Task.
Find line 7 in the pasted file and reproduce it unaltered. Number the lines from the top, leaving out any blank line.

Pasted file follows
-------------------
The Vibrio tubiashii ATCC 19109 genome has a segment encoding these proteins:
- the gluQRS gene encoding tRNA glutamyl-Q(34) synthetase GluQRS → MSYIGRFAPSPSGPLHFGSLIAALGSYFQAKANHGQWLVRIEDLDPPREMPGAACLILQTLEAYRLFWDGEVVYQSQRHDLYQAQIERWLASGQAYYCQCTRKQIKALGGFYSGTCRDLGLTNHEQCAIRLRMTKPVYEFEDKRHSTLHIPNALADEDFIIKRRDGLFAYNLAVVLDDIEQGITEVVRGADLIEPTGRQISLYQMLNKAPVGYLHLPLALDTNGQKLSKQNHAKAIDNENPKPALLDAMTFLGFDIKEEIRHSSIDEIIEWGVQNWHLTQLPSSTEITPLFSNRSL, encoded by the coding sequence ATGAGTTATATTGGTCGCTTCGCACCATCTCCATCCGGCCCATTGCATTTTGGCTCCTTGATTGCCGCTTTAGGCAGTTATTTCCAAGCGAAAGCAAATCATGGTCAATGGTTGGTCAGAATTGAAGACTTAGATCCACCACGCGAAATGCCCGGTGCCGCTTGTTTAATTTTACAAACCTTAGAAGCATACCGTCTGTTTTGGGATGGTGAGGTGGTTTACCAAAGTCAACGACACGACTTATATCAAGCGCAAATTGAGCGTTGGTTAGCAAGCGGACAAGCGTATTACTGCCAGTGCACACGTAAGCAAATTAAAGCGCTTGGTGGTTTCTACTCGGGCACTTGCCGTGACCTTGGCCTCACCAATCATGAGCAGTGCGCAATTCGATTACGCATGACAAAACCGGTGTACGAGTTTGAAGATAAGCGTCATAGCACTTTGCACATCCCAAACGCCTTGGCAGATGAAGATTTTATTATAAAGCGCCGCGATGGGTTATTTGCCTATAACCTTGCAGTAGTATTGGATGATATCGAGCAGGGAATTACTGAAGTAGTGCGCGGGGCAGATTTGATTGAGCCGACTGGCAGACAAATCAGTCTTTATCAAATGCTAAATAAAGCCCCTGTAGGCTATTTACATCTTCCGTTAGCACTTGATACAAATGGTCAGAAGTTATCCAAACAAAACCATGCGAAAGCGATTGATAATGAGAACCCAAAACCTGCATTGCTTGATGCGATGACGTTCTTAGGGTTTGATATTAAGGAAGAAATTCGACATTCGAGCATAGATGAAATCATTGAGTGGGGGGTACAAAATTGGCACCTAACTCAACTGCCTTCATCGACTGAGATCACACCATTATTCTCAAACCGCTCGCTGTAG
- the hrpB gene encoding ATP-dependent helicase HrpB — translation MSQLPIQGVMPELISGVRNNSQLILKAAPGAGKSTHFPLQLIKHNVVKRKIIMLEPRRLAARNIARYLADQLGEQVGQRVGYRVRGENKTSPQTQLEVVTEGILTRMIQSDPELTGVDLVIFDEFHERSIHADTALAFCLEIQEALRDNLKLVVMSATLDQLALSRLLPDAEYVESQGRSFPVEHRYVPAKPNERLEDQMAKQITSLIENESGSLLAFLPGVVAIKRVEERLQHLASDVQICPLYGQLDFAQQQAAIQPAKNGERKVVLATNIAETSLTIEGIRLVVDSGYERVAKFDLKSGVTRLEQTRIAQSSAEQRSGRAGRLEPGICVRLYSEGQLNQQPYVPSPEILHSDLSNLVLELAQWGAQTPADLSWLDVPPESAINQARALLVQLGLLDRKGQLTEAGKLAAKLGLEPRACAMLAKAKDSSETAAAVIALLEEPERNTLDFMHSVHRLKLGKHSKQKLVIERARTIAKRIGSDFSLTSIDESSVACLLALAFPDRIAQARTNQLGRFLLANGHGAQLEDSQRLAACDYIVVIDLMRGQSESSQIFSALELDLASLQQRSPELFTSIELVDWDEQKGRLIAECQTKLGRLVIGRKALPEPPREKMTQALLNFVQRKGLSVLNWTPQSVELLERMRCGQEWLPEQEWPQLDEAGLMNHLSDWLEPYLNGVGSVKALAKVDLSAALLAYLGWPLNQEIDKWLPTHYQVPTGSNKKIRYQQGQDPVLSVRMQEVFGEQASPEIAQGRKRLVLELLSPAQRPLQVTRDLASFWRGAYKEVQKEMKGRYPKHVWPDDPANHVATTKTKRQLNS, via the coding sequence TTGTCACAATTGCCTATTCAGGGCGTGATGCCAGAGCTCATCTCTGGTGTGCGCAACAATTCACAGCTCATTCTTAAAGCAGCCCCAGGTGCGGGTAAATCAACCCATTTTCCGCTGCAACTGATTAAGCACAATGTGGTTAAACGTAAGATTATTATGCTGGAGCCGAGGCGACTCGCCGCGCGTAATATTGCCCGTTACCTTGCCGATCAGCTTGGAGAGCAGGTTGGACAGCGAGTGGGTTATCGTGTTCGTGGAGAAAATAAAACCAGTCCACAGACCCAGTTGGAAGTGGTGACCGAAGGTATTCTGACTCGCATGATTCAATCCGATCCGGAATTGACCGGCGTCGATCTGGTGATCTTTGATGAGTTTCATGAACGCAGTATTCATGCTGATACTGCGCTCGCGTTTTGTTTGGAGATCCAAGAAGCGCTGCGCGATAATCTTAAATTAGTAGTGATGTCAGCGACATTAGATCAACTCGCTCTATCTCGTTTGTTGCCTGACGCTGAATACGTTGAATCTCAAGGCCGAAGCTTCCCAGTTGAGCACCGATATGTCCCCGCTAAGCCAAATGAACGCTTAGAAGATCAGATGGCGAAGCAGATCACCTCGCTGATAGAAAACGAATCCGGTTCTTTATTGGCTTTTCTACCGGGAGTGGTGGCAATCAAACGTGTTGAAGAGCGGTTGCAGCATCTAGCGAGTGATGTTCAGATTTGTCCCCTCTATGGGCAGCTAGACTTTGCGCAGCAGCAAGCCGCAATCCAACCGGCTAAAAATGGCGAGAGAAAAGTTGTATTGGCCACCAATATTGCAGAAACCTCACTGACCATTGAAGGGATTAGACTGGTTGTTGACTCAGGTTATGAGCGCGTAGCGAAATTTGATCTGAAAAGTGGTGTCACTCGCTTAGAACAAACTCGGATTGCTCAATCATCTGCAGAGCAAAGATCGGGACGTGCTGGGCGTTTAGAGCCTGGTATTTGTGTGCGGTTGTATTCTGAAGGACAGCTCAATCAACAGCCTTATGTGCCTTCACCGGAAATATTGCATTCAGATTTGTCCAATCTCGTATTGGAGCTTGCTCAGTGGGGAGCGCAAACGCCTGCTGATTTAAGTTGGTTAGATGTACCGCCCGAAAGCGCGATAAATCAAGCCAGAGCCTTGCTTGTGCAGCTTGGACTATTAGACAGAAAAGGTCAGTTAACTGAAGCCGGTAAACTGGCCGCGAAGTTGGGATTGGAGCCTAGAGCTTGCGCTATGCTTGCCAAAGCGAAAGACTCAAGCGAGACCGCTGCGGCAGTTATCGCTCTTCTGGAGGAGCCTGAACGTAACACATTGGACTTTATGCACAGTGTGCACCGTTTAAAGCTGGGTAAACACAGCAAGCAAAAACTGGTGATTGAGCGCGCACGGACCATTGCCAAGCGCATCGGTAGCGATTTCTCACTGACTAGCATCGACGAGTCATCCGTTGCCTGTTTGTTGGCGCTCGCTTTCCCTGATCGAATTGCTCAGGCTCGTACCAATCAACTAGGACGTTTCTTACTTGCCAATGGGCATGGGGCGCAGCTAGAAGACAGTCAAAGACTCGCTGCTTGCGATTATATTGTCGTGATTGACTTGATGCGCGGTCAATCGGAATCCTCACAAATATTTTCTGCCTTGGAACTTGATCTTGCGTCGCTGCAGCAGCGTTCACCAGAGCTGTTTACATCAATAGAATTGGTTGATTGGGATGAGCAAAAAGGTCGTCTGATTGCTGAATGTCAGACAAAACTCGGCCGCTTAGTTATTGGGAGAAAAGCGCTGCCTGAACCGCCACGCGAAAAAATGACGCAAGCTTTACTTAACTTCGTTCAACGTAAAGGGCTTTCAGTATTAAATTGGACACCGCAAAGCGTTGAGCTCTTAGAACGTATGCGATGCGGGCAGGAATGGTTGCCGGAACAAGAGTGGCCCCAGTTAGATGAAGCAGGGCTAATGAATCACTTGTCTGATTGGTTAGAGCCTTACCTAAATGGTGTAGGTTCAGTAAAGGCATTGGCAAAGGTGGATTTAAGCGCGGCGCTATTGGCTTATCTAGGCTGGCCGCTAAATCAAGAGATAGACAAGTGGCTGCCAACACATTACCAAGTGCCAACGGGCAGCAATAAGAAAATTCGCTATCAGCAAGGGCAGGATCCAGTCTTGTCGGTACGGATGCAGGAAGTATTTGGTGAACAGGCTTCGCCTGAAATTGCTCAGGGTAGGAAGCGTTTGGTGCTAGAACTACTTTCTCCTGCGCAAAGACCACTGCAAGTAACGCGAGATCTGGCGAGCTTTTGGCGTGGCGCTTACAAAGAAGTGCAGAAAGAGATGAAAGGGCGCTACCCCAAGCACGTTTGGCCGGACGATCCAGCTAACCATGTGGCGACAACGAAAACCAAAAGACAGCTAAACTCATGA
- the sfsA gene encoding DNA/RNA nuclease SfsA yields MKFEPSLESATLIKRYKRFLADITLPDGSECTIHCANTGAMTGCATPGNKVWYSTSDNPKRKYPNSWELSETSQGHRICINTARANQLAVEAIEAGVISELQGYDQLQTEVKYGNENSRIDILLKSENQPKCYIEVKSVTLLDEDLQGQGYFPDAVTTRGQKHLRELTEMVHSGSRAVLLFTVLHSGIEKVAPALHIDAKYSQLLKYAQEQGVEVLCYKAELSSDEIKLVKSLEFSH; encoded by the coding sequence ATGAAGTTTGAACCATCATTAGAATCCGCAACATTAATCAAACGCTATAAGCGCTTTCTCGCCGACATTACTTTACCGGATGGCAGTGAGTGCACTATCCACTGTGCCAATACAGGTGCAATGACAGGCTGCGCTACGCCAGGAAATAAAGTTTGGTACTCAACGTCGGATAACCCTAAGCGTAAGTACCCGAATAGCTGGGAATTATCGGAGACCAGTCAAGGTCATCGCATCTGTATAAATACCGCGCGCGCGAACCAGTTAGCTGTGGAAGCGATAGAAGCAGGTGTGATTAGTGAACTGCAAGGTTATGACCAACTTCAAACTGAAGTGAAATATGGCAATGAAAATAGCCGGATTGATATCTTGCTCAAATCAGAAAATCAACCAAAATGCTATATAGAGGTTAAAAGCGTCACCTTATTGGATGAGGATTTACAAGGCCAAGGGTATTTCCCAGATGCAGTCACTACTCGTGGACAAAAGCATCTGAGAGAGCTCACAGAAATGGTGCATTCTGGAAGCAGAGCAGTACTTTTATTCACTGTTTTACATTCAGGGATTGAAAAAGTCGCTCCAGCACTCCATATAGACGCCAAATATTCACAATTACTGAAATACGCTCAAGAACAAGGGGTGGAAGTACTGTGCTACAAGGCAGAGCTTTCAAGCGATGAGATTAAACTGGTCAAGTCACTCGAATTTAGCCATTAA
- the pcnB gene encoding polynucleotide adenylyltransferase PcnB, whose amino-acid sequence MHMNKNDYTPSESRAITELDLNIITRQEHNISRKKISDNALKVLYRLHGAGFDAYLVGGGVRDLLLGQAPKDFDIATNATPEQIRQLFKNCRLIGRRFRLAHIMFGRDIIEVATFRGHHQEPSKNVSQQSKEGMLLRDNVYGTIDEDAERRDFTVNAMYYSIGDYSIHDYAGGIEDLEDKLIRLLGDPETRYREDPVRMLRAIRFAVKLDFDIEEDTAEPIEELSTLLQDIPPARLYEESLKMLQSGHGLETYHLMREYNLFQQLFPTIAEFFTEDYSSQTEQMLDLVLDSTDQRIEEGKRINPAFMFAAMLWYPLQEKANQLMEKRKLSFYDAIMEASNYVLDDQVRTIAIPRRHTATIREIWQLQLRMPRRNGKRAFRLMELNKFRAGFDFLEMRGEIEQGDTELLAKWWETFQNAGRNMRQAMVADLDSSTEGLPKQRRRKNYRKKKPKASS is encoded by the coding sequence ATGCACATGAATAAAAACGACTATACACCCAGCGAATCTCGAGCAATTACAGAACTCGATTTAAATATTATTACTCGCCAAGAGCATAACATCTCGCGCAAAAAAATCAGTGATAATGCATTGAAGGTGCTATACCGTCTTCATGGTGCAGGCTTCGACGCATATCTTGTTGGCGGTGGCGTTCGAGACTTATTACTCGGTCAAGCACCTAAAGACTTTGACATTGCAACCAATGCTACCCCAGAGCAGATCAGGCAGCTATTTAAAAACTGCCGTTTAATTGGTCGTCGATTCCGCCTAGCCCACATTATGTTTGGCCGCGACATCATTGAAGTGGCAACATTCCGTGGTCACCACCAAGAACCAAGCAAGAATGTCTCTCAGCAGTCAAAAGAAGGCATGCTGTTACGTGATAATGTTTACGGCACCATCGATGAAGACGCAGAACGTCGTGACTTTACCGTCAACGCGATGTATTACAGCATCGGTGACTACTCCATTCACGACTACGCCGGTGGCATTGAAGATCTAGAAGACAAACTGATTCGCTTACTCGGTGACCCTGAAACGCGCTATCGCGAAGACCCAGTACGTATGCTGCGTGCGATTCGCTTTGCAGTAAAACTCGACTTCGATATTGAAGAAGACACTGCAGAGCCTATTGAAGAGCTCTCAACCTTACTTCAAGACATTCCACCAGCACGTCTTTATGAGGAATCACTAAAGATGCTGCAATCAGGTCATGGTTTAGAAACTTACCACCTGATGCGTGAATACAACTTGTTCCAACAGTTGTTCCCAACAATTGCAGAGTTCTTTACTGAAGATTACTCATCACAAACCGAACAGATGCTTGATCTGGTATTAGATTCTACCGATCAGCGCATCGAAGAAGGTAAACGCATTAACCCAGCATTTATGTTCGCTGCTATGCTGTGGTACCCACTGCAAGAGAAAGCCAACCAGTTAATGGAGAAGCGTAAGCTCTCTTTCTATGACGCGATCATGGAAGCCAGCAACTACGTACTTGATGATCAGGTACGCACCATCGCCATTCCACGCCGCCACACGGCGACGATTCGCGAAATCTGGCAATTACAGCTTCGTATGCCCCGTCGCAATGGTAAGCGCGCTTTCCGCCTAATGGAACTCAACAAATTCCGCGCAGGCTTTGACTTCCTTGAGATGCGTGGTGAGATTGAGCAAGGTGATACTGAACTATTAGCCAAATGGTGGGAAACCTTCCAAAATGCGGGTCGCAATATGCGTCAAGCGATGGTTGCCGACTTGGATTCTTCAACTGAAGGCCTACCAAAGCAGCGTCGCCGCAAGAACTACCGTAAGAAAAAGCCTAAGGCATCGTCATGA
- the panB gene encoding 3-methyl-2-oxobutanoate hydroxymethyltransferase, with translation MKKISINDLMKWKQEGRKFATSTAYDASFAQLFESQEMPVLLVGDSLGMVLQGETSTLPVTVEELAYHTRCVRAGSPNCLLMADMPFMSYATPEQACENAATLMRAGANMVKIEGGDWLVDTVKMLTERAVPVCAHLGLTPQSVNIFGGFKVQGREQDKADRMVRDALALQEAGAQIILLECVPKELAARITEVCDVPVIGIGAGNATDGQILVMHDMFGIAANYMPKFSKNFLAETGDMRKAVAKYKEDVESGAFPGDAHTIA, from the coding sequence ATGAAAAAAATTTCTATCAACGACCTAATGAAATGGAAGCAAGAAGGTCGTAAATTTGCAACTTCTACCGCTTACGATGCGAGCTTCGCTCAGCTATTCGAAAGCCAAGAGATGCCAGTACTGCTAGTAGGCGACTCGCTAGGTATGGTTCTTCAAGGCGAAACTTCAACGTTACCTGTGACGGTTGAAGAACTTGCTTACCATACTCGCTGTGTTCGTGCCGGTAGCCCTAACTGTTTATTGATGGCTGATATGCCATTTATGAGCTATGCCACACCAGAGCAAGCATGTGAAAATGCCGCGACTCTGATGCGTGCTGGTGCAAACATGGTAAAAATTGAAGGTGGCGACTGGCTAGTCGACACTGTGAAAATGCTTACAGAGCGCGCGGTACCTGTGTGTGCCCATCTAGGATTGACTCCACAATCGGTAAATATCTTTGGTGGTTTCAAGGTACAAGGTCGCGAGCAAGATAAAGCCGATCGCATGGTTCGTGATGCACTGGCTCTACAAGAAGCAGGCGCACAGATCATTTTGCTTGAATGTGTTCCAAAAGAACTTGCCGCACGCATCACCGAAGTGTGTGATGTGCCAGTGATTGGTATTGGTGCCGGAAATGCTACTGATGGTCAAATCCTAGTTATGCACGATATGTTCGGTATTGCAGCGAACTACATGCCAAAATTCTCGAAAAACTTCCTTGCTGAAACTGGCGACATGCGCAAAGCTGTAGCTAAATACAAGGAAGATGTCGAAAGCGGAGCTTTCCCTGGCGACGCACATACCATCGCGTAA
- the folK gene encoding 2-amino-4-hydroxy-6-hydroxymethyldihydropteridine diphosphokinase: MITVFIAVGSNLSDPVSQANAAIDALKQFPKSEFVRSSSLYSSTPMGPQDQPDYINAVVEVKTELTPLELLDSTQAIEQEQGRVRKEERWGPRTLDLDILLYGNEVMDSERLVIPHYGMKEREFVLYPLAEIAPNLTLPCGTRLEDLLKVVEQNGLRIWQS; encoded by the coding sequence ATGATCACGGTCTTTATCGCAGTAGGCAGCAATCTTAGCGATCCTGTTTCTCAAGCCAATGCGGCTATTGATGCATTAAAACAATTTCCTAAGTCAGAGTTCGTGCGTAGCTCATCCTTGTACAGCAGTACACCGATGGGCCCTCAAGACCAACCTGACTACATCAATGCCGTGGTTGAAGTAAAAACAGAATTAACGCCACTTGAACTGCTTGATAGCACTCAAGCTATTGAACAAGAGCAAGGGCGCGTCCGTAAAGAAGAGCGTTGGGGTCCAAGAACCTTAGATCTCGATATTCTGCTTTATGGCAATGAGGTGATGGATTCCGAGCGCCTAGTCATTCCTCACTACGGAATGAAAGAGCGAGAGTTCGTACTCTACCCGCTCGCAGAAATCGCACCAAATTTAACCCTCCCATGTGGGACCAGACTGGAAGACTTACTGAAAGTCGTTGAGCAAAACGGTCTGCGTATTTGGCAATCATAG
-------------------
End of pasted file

- the folK gene encoding 2-amino-4-hydroxy-6-hydroxymethyldihydropteridine diphosphokinase: MITVFIAVGSNLSDPVSQANAAIDALKQFPKSEFVRSSSLYSSTPMGPQDQPDYINAVVEVKTELTPLELLDSTQAIEQEQGRVRKEERWGPRTLDLDILLYGNEVMDSERLVIPHYGMKEREFVLYPLAEIAPNLTLPCGTRLEDLLKVVEQNGLRIWQS; encoded by the coding sequence ATGATCACGGTCTTTATCGCAGTAGGCAGCAATCTTAGCGATCCTGTTTCTCAAGCCAATGCGGCTATTGATGCATTAAAACAATTTCCTAAGTCAGAGTTCGTGCGTAGCTCATCCTTGTACAGCAGTACACCGATGGGCCCTCAAGACCAACCTGACTACATCAATGCCGTGGTTGAAGTAAAAACAGAATTAACGCCACTTGAACTGCTTGATAGCACTCAAGCTATTGAACAAGAGCAAGGGCGCGTCCGTAAAGAAGAGCGTTGGGGTCCAAGAACCTTAGATCTCGATATTCTGCTTTATGGCAATGAGGTGATGGATTCCGAGCGCCTAGTCATTCCTCACTACGGAATGAAAGAGCGAGAGTTCGTACTCTACCCGCTCGCAGAAATCGCACCAAATTTAACCCTCCCATGTGGGACCAGACTGGAAGACTTACTGAAAGTCGTTGAGCAAAACGGTCTGCGTATTTGGCAATCATAG